In my work, I often ask companies about the standard(s) they follow. Most will cite IEEE, ASTM, EASA, IEC, UL, CSA, etc. Generally, the language and standard(s) are correct and the companies appear to be complying. Sometimes, however, they aren't—either accidentally or, in enough cases to be annoying, deliberately.
What is the impact when a standard isn't followed? For the buyer, the price of products/services can be lower than those from companies that perform to actual standards. Conversely, not following standards can result in a very costly product or service—something that may put people in danger, damage equipment, lead to lost production, expose the buyer's organization to litigation and/or the denial of insurance coverage.
How do you avoid these problems? Remember this: any company that truly follows standards or certification processes will be proud of the fact. Compliance with standards is not just something to protect you, the buyer; it's also a sales and marketing tool for the vendor. If you run into a supplier who objects to showing you its applicable standard(s) or certification(s)—or acts insulted because you're asking—your next step should be to dig deeper. A legitimate company would be able to show either a referenced standard or certificate on the spot (or at least obtain it for you in short order). Company representatives also should be familiar with the parts of the standard or certification that involve their product or service.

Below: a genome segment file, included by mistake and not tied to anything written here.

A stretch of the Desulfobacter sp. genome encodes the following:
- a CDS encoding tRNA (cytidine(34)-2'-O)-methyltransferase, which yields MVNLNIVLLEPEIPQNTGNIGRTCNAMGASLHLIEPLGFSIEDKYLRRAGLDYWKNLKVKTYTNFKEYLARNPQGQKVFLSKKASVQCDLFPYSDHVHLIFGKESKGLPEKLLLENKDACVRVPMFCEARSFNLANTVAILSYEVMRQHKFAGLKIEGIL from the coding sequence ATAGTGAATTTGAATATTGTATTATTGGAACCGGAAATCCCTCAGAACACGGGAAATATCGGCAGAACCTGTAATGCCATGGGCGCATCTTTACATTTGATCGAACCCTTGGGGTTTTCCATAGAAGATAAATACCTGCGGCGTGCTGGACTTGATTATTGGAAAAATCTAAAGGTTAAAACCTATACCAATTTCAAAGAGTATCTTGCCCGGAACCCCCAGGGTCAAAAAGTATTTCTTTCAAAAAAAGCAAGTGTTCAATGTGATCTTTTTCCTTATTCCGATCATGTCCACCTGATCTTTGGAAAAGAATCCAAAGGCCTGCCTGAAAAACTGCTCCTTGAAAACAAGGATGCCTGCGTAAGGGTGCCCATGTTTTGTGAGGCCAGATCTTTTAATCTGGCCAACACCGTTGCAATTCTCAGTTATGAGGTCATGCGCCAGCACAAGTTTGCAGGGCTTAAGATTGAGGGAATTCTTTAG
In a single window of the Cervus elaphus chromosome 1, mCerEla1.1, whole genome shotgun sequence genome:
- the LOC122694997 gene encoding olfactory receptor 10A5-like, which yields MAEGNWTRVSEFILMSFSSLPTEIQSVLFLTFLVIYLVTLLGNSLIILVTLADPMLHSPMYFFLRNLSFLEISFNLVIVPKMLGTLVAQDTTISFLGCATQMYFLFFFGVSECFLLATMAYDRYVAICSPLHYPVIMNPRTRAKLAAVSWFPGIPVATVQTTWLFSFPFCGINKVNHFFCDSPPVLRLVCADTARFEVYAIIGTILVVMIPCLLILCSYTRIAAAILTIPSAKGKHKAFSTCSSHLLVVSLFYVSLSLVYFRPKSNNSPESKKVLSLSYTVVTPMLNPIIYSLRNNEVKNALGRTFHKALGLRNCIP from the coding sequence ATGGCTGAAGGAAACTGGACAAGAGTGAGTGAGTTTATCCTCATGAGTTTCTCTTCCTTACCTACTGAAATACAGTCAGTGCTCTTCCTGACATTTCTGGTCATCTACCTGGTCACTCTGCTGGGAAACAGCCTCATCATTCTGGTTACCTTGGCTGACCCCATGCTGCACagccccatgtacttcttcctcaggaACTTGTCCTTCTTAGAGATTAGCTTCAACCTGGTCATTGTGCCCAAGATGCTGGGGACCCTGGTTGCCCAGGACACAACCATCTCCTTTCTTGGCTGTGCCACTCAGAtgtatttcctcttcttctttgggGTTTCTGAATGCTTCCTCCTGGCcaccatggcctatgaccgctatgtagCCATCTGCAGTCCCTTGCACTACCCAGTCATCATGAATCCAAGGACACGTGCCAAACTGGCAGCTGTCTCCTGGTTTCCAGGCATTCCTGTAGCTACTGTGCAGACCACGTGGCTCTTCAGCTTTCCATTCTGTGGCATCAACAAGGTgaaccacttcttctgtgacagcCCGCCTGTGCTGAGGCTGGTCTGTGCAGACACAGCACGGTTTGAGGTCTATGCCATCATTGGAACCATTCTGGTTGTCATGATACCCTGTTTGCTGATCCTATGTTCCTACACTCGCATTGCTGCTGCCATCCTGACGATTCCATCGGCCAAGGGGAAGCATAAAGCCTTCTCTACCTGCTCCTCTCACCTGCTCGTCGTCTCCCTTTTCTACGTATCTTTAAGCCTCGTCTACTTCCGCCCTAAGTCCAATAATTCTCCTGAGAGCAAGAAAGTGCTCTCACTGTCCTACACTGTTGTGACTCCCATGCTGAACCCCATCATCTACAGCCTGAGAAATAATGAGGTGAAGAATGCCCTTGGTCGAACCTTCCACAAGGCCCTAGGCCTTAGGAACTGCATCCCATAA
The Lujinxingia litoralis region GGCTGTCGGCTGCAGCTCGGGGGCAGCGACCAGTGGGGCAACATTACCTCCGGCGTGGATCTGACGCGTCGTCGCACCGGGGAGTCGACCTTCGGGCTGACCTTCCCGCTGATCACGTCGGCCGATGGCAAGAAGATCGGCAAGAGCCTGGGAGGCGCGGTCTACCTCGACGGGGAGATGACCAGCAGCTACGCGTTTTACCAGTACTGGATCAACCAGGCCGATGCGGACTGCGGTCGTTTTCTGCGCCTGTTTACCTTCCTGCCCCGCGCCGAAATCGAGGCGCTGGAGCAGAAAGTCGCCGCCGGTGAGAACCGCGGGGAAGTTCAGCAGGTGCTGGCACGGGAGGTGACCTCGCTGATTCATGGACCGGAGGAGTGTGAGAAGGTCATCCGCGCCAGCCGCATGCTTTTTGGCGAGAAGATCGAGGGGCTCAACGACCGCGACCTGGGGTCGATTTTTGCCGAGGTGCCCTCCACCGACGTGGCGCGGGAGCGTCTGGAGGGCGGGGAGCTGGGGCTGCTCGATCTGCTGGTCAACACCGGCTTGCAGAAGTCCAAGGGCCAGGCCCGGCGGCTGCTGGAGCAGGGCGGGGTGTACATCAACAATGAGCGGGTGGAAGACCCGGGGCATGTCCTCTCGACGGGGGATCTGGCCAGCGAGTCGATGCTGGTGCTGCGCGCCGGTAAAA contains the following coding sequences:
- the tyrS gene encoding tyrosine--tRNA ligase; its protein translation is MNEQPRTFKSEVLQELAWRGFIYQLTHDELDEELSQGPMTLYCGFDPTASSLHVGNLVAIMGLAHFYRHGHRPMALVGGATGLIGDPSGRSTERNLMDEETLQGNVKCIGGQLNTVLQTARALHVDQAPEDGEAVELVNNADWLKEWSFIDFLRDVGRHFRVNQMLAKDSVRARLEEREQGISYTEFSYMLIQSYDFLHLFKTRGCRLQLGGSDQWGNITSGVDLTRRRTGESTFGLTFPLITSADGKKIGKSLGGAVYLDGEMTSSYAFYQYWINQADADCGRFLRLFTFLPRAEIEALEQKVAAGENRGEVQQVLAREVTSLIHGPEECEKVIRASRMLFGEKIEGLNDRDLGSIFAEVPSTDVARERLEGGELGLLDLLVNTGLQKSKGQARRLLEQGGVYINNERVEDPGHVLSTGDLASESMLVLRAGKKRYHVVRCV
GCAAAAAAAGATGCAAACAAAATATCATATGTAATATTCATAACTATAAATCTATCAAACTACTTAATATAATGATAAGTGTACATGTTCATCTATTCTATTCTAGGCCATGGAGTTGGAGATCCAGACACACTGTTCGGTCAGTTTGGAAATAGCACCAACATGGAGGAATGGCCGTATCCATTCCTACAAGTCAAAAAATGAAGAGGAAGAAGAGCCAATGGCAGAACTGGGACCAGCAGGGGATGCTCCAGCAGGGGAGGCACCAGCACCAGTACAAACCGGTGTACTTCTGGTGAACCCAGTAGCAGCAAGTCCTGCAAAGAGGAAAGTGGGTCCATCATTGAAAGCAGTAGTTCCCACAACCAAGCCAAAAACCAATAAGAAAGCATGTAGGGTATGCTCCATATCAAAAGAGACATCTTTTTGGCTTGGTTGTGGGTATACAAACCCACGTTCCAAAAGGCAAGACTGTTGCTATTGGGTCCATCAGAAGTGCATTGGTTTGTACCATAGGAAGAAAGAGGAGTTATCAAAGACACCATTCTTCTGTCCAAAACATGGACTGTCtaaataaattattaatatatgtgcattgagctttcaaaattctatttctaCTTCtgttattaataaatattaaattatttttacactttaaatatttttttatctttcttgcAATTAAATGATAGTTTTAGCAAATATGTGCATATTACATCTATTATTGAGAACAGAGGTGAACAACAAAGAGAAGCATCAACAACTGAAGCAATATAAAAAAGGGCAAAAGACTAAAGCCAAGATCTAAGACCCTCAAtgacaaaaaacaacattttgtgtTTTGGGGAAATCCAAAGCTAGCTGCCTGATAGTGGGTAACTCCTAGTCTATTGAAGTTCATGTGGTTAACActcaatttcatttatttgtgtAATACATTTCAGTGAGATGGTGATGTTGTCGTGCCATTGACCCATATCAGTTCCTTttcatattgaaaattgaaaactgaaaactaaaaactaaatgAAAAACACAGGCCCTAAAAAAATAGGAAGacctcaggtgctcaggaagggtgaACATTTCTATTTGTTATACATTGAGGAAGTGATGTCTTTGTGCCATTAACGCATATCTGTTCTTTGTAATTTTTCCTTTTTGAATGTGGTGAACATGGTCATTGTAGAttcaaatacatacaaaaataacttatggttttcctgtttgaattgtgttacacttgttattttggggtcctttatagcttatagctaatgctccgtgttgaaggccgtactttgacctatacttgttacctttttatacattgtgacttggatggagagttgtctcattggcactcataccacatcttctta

Industry standards and certifications reflect agreed-to Best Practices. The most effective way to protect yourself and your organization is to become familiar with any standards and certifications that specifically affect you. Many standard-writing and certifying bodies maintain libraries and definitions that are available to you; some will also have standards collections that can be used. Understanding an appropriate standard and its intent will help you quickly identify questionable sales and marketing approaches. MT